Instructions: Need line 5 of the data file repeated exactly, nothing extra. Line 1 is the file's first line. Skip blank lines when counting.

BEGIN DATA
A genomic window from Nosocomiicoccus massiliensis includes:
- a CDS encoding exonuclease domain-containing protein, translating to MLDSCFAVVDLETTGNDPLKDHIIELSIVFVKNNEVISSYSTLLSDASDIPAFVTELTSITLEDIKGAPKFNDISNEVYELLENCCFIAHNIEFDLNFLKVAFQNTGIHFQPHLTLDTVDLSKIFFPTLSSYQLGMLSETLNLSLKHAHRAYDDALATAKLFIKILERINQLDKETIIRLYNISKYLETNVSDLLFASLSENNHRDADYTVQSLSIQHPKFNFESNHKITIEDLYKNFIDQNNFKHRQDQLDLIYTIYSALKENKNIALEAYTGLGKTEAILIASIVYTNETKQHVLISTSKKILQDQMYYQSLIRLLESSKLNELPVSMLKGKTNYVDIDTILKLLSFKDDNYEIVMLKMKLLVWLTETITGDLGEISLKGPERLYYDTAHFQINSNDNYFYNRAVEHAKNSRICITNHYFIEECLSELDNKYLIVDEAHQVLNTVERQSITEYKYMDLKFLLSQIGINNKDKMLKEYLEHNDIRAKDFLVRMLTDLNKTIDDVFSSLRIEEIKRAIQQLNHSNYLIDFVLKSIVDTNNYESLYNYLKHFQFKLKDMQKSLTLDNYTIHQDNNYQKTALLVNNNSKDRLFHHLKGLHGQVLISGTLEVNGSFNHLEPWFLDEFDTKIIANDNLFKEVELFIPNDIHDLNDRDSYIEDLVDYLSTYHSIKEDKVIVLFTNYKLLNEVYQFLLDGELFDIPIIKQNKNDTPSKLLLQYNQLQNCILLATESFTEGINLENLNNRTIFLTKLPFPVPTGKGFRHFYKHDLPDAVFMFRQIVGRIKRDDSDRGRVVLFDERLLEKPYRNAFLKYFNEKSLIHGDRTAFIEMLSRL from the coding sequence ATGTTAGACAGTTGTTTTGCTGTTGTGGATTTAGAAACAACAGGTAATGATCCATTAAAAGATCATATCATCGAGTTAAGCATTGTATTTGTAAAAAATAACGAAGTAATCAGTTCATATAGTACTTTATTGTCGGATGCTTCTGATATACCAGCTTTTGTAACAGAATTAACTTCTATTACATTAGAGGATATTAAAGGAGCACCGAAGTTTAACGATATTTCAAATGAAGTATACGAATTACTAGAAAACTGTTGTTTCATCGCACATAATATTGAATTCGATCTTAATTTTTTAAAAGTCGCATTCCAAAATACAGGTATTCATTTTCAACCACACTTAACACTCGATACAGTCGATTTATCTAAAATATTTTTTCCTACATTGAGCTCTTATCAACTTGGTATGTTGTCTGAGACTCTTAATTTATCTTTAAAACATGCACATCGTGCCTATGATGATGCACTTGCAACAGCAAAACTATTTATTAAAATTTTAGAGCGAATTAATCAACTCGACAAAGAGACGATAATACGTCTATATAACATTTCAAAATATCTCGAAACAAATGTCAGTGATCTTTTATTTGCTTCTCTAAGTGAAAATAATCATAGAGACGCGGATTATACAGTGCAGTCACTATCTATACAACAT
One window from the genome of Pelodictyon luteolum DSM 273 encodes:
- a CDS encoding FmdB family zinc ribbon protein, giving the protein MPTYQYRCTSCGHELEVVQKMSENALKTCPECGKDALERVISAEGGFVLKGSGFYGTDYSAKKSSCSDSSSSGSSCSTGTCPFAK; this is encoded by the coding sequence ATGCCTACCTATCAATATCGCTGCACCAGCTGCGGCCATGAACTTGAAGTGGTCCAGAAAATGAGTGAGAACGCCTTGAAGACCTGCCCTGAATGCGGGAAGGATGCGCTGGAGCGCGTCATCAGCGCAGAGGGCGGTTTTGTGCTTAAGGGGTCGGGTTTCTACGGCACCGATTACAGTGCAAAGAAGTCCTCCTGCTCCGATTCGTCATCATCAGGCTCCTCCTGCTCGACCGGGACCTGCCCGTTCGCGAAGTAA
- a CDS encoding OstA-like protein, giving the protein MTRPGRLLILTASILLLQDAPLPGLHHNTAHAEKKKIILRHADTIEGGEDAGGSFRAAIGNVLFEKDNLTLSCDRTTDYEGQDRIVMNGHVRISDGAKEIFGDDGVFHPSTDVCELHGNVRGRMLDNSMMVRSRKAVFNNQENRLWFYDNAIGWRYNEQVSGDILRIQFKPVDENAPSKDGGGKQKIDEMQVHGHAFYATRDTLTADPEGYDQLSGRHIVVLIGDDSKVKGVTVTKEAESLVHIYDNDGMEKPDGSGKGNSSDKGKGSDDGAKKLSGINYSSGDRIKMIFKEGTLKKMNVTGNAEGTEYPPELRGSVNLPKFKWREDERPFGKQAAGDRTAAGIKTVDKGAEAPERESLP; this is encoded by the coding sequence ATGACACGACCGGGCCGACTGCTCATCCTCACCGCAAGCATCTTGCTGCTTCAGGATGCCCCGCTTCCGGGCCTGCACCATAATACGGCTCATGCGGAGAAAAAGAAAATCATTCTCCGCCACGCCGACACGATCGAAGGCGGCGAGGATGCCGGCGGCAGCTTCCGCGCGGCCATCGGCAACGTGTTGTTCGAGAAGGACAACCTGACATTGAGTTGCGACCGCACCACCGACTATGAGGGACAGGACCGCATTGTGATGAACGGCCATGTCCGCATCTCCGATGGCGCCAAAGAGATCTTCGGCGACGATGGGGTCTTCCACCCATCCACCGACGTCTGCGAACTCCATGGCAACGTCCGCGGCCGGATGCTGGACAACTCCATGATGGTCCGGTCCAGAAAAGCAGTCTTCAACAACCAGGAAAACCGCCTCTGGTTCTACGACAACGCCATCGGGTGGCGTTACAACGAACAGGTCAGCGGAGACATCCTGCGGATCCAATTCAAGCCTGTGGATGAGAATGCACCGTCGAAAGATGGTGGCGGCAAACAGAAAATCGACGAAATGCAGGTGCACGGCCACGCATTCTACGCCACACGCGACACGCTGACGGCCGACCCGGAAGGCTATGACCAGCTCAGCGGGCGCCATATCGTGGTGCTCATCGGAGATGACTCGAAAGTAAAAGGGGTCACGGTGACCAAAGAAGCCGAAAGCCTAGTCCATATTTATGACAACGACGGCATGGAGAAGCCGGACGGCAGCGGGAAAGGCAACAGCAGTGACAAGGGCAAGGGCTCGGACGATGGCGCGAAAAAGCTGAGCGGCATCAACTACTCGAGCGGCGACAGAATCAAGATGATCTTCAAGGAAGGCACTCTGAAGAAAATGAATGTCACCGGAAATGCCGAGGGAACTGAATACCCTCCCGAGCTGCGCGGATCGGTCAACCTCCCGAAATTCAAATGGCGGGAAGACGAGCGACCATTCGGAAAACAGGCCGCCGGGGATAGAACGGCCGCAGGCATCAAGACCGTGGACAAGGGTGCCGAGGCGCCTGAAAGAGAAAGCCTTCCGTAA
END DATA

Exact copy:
- a CDS encoding OstA-like protein, giving the protein MTRPGRLLILTASILLLQDAPLPGLHHNTAHAEKKKIILRHADTIEGGEDAGGSFRAAIGNVLFEKDNLTLSCDRTTDYEGQDRIVMNGHVRISDGAKEIFGDDGVFHPSTDVCELHGNVRGRMLDNSMMVRSRKAVFNNQENRLWFYDNAIGWRYNEQVSGDILRIQFKPVDENAPSKDGGGKQKIDEMQVHGHAFYATRDTLTADPEGYDQLSGRHIVVLIGDDSKVKGVTVTKEAESLVHIYDNDGMEKPDGSGKGNSSDKGKGSDDGAKKLSGINYSSGDRIKMIFKEGTLKKMNVTGNAEGTEYPPELRGSVNLPKFKWREDERPFGKQAAGDRTAAGIKTVDKGAEAPERESLP; this is encoded by the coding sequence ATGACACGACCGGGCCGACTGCTCATCCTCACCGCAAGCATCTTGCTGCTTCAGGATGCCCCGCTTCCGGGCCTGCACCATAATACGGCTCATGCGGAGAAAAAGAAAATCATTCTCCGCCACGCCGACACGATCGAAGGCGGCGAGGATGCCGGCGGCAGCTTCCGCGCGGCCATCGGCAACGTGTTGTTCGAGAAGGACAACCTGACATTGAGTTGCGACCGCACCACCGACTATGAGGGACAGGACCGCATTGTGATGAACGGCCATGTCCGCATCTCCGATGGCGCCAAAGAGATCTTCGGCGACGATGGGGTCTTCCACCCATCCACCGACGTCTGCGAACTCCATGGCAACGTCCGCGGCCGGATGCTGGACAACTCCATGATGGTCCGGTCCAGAAAAGCAGTCTTCAACAACCAGGAAAACCGCCTCTGGTTCTACGACAACGCCATCGGGTGGCGTTACAACGAACAGGTCAGCGGAGACATCCTGCGGATCCAATTCAAGCCTGTGGATGAGAATGCACCGTCGAAAGATGGTGGCGGCAAACAGAAAATCGACGAAATGCAGGTGCACGGCCACGCATTCTACGCCACACGCGACACGCTGACGGCCGACCCGGAAGGCTATGACCAGCTCAGCGGGCGCCATATCGTGGTGCTCATCGGAGATGACTCGAAAGTAAAAGGGGTCACGGTGACCAAAGAAGCCGAAAGCCTAGTCCATATTTATGACAACGACGGCATGGAGAAGCCGGACGGCAGCGGGAAAGGCAACAGCAGTGACAAGGGCAAGGGCTCGGACGATGGCGCGAAAAAGCTGAGCGGCATCAACTACTCGAGCGGCGACAGAATCAAGATGATCTTCAAGGAAGGCACTCTGAAGAAAATGAATGTCACCGGAAATGCCGAGGGAACTGAATACCCTCCCGAGCTGCGCGGATCGGTCAACCTCCCGAAATTCAAATGGCGGGAAGACGAGCGACCATTCGGAAAACAGGCCGCCGGGGATAGAACGGCCGCAGGCATCAAGACCGTGGACAAGGGTGCCGAGGCGCCTGAAAGAGAAAGCCTTCCGTAA